HPV Primary Screening

The National Cervical Screening Programme (NCSP) uses HPV testing as the primary screening test.


Visit the Te Whatu Ora website for current information about NCSP HPV Primary Screening:



The information below is provided only as archive reference material.

Updates on the go-live date

Te Whatu Ora has announced $7.3 million in funding to provide free cervical screening services for priority groups as part of its move to the new HPV test. The launch of the new test will now take place on 12 September, replacing the previously announced date of 26 July. Funding for free cervical services will also apply from 12 September. You can find the full announcement here.

Comprehensive information packs on the September go-live update are available, 

Your one stop-shop with all key information is in the pages below:

Introduction to HPV Primary Screening

Background to the HPV Primary Screening Project and an introduction to the changes.

My Role in Cervical Screening

Role specific pages on what is changing for you, including training links.

 Screening Resources and Guidelines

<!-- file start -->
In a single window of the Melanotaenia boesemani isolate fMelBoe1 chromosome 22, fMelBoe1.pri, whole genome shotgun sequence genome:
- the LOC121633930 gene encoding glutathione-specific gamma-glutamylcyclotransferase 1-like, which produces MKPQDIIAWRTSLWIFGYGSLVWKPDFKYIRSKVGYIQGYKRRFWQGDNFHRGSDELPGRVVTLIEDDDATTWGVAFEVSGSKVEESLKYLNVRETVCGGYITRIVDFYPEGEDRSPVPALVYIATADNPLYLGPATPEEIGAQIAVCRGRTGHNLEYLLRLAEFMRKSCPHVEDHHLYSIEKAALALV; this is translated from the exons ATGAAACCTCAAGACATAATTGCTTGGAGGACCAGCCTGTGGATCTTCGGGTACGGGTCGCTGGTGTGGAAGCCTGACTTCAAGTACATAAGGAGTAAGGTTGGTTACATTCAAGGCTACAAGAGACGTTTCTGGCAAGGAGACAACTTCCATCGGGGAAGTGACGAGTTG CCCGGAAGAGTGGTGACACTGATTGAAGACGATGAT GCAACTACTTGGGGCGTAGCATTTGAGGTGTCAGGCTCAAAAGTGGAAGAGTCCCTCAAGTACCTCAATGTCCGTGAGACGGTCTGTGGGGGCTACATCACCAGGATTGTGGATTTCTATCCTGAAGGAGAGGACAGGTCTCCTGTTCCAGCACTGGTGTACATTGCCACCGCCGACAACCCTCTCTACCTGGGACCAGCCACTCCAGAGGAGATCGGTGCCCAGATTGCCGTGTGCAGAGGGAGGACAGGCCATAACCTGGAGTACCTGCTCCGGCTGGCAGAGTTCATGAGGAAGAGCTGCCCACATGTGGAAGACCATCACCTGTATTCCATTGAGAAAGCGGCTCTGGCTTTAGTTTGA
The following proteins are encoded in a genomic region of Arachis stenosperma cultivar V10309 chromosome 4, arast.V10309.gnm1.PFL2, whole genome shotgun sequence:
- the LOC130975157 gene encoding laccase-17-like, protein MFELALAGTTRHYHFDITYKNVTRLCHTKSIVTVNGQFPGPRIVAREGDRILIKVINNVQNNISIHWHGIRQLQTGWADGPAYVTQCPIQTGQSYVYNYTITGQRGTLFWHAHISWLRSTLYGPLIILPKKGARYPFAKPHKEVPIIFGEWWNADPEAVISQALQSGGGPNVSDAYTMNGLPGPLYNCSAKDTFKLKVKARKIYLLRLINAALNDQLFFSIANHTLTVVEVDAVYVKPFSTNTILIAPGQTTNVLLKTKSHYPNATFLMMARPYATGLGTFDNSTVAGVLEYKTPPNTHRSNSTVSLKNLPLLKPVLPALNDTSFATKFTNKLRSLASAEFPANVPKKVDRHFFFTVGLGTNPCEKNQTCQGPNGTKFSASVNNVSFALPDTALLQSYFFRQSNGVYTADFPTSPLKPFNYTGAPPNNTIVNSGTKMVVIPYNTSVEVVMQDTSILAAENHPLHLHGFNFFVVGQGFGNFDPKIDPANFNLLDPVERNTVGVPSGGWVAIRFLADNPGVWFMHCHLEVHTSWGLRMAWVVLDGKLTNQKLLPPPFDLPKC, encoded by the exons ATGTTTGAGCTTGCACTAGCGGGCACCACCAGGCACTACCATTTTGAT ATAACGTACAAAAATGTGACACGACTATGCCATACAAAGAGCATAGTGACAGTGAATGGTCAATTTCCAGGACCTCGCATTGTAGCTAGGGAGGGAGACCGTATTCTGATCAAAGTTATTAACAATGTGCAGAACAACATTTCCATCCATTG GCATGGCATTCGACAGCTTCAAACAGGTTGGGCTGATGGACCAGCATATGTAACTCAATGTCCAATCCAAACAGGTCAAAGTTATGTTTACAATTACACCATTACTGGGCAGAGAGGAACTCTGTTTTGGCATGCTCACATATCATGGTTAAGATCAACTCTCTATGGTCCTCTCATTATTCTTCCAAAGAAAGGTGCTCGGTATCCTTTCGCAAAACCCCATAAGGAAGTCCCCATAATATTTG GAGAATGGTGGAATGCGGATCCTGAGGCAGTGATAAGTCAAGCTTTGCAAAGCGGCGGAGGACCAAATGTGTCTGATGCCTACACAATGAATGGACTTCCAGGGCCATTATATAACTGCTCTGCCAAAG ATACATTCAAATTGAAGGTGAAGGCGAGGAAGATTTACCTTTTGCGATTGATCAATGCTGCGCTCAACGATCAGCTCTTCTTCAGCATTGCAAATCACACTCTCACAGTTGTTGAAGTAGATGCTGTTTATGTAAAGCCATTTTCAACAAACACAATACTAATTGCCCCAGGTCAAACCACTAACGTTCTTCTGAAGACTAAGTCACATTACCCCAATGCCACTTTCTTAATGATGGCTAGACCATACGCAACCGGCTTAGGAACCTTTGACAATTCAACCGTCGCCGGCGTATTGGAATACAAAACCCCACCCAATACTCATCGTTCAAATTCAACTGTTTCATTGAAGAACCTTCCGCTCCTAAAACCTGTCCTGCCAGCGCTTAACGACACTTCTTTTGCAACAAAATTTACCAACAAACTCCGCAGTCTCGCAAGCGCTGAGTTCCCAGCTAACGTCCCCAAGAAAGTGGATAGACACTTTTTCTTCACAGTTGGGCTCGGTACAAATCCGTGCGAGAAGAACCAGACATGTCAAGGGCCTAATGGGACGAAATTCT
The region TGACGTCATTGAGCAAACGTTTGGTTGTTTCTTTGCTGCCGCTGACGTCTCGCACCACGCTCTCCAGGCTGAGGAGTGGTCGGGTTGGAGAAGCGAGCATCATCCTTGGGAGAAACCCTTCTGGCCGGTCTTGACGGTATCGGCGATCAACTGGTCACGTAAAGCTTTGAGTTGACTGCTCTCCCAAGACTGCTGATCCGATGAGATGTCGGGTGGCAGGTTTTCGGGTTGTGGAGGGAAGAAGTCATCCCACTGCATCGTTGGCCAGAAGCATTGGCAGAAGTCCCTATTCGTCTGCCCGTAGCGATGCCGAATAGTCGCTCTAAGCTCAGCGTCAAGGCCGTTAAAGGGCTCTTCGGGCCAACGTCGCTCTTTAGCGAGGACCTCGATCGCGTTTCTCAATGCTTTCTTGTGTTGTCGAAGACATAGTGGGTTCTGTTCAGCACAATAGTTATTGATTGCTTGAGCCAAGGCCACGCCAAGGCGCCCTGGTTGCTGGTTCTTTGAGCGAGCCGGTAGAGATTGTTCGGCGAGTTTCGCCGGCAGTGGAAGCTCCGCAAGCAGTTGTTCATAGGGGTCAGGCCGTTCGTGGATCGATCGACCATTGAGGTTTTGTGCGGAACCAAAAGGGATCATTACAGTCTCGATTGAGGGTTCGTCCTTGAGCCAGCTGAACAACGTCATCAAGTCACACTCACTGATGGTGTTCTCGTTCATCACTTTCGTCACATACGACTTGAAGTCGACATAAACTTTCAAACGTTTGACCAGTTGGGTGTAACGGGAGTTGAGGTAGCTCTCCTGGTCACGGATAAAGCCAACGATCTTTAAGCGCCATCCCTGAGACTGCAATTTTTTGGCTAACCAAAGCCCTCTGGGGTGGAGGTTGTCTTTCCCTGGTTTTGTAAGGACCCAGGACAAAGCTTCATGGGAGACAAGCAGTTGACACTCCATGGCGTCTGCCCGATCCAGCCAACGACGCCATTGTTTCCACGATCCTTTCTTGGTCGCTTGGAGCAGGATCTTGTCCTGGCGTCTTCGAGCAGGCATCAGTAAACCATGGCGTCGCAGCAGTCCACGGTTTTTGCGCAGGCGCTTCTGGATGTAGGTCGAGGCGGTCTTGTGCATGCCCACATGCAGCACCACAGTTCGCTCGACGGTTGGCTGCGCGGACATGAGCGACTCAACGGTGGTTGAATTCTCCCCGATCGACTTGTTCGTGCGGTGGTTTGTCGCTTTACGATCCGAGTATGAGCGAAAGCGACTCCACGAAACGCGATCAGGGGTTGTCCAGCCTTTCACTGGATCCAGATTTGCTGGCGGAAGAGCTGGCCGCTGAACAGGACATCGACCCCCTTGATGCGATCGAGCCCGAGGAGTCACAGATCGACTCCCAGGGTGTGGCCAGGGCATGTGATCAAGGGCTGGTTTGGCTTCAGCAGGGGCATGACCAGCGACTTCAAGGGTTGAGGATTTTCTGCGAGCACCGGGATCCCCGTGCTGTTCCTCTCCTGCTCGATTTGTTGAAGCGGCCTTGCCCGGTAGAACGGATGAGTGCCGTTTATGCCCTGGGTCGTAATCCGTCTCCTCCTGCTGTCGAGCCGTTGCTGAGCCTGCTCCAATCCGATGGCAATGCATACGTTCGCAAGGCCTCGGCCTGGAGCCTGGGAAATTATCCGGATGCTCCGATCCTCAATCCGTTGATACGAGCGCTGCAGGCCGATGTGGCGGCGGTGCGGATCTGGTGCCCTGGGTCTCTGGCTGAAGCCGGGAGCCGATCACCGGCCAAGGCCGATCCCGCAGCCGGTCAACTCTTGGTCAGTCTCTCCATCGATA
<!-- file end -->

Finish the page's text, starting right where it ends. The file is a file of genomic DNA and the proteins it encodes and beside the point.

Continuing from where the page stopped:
Clinical Guidelines, Policies and Standards and all reports on Cervical Screening including HPV Screening.


Overview of the Register and details of all tools to use to access data.



Changes aimed at improving the quality, safety and effectiveness of the programme.

Contacts and Locations


Contact information for services around screening.

NCSP Advisory


NCSP Advisory and Action Rōpū members and minutes.

All things HPV Training -Coming soon

Links to all the key training materials needed for the change to HPV primary screening.

The NSU website works hand in hand with the Time To Screen Website, ensuring both the sector and participants are ready for HPV primary screening. 

The new screening method will test for the presence of human papillomavirus (HPV). About four out of five people have an HPV infection at some time in their lives. There are many different types of HPV and some are more likely than others to lead to cervical cancer. For most people an HPV infection clears by itself within two years (especially in people under 30). However, sometimes it becomes a persistent infection, which may need further follow up and sometimes treatment to prevent cervical cancer.

It is important people who are due for screening continue with the current cervical screening test, and do not wait for the programme change in 2023. The current screening programme is clinically safe and effective and will continue to be so as the programme transitions.

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Page last updated: 11 October 2022